Emily Granger, a well-known American harpist now residing in Australia, has released her debut solo album, In Transit, on the independent boutique label Avie and what a treat it is! Extensive sleeve notes (available in English, German, and French) elucidate our understanding of these contemporary works from two continents, particularly as the comments about each work are mostly from the composers themselves.
The highlights are the beautifully melodious The Nightingale, composed by Deborah Henson-Conant in memory of her mother’s voice, as well as Sally Greenaway’s Liena and Laura Zaerr’s River Right Rhumba, both featuring lovely dance music. Liena is influenced by jazz and Latin music, particularly Piazzolla’s tangos, while River Right Rhumba, replete with some drumming accompaniment, has three repeating rhythmic patterns drawn directly from the African Rhumba.
The title track, composed by Sydney-based Tristan Coelho, certainly reflects the ebbs-and-flows involved in travelling, moving on the one hand, “in limbo” on the other. Coelho’s other work, The Old School, arose from his time spent with other artists, including Granger, in an old school building in Mt Wilson. It captures the wonder and boisterousness of not only the children who previously attended the school but also the quiet serenity amongst nature in the Blue Mountains.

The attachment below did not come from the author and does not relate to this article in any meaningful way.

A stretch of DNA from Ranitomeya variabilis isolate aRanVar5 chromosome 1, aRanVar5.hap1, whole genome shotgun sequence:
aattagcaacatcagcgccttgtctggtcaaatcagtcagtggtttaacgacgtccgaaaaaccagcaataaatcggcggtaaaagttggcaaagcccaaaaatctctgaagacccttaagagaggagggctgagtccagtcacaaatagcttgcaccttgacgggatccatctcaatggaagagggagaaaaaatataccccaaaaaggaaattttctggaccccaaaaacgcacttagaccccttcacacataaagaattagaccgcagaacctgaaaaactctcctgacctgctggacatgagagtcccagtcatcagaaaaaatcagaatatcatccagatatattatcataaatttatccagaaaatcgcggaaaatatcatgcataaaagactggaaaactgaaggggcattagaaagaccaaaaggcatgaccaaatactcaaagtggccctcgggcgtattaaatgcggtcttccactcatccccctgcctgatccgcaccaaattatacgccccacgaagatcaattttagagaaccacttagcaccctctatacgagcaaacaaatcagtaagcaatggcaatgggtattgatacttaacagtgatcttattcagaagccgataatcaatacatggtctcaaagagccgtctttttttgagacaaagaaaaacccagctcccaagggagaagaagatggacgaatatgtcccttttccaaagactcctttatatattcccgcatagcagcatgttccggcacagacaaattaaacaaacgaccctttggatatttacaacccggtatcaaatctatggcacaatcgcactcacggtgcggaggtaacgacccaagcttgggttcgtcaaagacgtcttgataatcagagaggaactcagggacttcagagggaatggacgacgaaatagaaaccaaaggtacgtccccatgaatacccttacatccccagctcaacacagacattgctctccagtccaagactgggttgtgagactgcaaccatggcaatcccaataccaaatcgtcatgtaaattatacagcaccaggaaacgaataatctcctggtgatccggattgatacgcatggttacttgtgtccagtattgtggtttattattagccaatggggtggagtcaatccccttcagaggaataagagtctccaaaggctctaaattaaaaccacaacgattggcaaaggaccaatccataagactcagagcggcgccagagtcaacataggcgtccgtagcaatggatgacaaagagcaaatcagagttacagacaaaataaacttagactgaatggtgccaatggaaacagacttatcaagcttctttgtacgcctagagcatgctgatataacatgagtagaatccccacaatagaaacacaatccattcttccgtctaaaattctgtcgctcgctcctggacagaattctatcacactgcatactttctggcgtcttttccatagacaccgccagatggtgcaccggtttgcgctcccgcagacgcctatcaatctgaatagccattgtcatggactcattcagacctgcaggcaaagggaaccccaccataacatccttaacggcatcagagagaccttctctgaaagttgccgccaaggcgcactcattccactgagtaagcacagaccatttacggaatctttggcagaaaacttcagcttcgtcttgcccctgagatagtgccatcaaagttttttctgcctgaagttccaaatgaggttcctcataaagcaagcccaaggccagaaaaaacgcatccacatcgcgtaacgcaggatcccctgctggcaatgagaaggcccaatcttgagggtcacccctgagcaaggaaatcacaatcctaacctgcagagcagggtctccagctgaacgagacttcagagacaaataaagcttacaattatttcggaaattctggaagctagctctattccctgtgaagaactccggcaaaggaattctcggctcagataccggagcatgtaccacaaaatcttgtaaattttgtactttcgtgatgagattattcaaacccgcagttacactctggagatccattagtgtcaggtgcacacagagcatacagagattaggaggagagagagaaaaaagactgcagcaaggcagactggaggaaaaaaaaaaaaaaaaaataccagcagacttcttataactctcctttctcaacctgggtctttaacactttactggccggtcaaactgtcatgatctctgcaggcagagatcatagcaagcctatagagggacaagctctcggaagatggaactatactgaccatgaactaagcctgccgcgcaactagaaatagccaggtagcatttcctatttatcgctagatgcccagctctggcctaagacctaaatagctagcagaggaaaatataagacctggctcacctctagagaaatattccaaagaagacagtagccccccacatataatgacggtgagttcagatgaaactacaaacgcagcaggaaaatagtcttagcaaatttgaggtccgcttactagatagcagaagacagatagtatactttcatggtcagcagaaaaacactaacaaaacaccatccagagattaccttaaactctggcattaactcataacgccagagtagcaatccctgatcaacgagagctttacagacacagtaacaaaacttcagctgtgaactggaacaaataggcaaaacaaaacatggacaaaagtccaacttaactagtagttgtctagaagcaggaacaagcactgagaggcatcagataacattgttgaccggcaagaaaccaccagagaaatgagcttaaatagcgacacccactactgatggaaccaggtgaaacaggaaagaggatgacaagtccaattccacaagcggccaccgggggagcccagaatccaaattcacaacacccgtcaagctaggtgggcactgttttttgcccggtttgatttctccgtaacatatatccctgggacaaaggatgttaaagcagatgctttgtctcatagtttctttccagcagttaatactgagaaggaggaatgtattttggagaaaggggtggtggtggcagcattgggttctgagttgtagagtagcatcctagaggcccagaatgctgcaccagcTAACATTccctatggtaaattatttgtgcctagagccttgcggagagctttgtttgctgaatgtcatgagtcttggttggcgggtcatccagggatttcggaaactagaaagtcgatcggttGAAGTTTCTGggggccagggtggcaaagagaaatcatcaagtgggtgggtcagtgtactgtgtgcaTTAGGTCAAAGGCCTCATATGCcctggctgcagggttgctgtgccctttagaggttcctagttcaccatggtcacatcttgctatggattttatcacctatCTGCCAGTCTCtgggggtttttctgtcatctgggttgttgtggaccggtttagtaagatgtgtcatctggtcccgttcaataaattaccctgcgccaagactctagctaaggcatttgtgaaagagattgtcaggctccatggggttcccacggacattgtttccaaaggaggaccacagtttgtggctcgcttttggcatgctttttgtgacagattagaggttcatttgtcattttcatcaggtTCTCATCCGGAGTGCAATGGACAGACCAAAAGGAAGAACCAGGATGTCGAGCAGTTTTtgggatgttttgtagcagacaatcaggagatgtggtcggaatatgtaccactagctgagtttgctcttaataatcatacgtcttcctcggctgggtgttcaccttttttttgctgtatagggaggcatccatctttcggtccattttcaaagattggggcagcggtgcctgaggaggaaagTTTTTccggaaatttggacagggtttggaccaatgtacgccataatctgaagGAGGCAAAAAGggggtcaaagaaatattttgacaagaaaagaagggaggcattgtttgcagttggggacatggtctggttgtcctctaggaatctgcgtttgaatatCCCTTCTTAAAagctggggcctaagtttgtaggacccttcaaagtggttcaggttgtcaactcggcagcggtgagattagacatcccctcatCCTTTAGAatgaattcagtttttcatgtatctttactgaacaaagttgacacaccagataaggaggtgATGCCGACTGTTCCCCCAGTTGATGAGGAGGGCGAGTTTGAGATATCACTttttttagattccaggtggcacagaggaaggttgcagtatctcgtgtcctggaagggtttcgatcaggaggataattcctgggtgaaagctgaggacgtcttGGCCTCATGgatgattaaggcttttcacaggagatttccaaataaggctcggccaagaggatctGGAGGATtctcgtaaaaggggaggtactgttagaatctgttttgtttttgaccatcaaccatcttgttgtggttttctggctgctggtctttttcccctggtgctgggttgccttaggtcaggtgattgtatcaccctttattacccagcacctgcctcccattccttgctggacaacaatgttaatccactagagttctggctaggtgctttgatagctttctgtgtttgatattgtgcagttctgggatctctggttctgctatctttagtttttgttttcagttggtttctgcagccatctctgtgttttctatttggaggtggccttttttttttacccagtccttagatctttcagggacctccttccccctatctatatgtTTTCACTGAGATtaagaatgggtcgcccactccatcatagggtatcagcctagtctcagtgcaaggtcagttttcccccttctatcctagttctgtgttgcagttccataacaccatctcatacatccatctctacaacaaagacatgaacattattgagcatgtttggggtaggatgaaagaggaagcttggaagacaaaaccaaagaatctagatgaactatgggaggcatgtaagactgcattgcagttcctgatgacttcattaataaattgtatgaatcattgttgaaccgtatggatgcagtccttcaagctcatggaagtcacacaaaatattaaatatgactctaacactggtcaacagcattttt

A couple of works have clever titles. Libby Larsen’s Theme and Deviations, inspired by the traditional musical form, Theme and Variations, consists of a theme with five deviations which are “related to the theme but not necessarily derived from it”, including a short jig. Sally Whitwell’s Undiminished came about from being trolled online, in particular a criticism of her work having “not even one diminished chord”!
Elena Kats-Chernin’s Blue Silence and Augusta Read Thomas’ Eurythmy Etude “Still Life”, are works arranged by Granger for solo harp. The former, composed for an exhibition in NSW for artists suffering from schizophrenia, features slow quiet passages and frequent silences that reflect a stillness for which the sufferers often yearn. Blue refers to the association of the colour with healing, very appropriate.
Ross Edwards’ The Harp and the Moon and Kate Moore’s Spin Bird are both evocative works ideally suited to the harp. Nancy Gustavson’s Great Day is a joyous show-off piece full of glissandi.
This CD comes highly recommended for those who wish to explore solo harp music and its many possibilities, not to mention its use as a form of relaxation, contemplation, and meditation.